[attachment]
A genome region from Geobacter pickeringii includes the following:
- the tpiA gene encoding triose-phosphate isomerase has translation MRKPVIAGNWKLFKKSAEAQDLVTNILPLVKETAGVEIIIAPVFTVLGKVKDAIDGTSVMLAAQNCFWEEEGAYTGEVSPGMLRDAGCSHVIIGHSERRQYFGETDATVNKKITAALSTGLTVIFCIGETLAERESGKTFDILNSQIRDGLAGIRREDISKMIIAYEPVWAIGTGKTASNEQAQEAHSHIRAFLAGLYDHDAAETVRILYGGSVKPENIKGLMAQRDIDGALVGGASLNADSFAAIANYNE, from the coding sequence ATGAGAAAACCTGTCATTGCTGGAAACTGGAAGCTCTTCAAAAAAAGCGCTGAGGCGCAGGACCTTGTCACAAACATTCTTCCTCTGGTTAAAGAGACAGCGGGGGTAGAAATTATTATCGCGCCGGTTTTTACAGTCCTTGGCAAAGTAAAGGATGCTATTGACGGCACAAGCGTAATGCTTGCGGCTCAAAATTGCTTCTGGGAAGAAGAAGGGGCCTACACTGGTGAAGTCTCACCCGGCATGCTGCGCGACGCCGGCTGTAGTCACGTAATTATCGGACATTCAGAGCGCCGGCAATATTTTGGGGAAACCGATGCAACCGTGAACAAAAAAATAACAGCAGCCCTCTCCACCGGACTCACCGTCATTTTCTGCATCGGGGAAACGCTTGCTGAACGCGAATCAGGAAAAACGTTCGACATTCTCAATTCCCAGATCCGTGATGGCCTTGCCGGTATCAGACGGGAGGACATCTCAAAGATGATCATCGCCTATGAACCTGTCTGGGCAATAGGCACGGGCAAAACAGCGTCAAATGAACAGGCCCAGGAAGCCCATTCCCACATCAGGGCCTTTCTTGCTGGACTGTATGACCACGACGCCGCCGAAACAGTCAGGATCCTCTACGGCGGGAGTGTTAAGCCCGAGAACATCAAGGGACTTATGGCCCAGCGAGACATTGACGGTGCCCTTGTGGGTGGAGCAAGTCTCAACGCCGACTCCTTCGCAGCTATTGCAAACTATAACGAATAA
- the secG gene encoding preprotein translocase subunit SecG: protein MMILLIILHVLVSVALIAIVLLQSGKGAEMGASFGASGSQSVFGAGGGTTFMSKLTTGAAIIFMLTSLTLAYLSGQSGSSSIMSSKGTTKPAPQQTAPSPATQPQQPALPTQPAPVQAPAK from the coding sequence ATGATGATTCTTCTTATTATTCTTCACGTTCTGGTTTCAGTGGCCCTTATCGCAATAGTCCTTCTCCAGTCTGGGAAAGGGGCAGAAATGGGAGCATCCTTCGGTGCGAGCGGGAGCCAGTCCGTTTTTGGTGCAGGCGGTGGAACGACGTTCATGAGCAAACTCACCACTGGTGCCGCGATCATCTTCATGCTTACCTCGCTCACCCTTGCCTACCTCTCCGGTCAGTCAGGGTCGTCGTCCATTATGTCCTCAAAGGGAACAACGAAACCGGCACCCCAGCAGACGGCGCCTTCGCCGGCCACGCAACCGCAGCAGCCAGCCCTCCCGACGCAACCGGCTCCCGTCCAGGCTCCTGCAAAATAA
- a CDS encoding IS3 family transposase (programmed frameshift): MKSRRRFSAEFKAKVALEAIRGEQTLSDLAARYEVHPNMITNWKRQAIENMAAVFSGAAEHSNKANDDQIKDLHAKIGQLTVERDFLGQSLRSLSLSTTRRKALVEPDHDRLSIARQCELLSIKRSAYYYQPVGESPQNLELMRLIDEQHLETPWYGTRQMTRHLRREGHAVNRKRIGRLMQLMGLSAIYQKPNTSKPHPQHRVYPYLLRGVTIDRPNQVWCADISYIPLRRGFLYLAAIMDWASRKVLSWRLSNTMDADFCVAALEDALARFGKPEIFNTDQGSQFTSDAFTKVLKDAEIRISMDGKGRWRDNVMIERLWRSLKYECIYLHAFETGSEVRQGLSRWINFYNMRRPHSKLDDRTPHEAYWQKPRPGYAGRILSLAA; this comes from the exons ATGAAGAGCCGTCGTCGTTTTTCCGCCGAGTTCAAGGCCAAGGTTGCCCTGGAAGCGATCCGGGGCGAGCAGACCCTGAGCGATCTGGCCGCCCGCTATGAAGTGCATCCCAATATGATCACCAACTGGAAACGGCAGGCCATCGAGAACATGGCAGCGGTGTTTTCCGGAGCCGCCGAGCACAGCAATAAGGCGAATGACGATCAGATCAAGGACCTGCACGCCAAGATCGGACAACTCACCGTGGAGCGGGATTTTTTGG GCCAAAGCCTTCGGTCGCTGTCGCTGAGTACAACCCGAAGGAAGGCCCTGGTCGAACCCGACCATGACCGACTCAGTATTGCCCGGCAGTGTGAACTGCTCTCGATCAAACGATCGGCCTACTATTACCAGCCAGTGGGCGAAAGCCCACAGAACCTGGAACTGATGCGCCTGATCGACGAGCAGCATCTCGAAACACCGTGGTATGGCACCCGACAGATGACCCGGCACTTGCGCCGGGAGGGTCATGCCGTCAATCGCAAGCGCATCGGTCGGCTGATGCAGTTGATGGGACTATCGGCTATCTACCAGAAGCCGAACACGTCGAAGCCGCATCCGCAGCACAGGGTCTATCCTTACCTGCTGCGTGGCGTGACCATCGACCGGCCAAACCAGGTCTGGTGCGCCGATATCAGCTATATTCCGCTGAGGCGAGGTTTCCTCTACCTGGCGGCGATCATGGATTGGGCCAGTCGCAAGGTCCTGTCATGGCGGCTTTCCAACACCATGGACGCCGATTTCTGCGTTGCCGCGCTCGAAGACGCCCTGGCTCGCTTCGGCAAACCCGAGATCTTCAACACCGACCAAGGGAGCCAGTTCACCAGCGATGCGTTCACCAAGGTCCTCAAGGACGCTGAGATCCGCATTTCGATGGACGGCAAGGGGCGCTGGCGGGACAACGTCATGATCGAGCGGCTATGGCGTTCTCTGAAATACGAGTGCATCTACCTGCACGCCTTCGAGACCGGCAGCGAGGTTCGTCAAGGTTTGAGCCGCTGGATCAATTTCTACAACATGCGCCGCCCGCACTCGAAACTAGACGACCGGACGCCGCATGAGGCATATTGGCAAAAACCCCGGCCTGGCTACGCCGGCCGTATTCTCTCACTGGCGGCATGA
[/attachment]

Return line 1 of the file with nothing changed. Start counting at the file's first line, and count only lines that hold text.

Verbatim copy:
A genome region from Geobacter pickeringii includes the following: